How to report this income is dependent on the purpose/nature of your activity. If you are pursuing this purely as a hobby, any income would be included on 1040 Schedule 1 Line 8 Other Income. These amounts are not subject to self-employment taxes however, you are unable to take deductions against this income as hobby-related expenses are not allowed. Alternatively, if your activity would be regarded as business activity, you likely will need to report the income on Schedule C. Additionally, you can take ordinary and necessary business expenses against this income – however, you may also be subject to self-employment taxes.

What happens if I later sell the cryptocurrency that I have mined?

The IRS views virtual currency as property, and as such general rules around property apply. The basis of your mined coins would be the fair market value as of the time of receipt – since you are required to include that as income as discussed above. If the property is a capital asset (think stocks for most taxpayers as an example), then capital gain or loss would result from a sale. Whether gains or losses are categorized as long-term or short-term will depend on how long you have held the coin for, similar to a sale of stock. Long-term treatment would apply if held for over a year, short-term if held for less than a year.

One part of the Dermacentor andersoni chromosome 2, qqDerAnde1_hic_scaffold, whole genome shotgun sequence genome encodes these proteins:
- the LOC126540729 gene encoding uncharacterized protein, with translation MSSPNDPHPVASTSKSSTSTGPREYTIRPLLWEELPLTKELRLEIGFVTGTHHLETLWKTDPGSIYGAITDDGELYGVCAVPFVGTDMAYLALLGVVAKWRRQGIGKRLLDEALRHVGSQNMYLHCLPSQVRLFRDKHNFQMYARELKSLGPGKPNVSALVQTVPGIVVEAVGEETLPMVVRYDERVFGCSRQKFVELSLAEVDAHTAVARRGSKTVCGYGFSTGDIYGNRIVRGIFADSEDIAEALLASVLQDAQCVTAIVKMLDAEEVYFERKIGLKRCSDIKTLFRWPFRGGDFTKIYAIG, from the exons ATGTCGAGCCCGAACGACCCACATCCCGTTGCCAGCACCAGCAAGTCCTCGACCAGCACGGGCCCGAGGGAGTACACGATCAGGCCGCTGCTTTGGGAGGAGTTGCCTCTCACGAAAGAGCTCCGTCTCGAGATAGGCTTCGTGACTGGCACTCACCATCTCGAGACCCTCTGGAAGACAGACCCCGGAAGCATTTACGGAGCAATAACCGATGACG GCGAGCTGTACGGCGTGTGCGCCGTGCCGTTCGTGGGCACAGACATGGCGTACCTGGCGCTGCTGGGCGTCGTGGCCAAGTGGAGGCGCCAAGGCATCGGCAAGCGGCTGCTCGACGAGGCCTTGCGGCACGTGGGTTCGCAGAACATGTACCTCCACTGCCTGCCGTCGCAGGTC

If the property is not a capital asset, ordinary income or losses would result. Common examples here would be items like inventory or items held for sale directly to customers are typical areas where this treatment would apply.

I did not mine any cryptocurrency, but I did purchase some this year. Do I have to pay tax on my purchase? Do I need to check that box about crypto transactions on the 1040?

If you only purchased crypto during the year and had no other transactions (sale, using it to purchase other goods/services, etc) then there are no further tax consequences for the year. Additionally, you are not required to check the box regarding crypto transactions.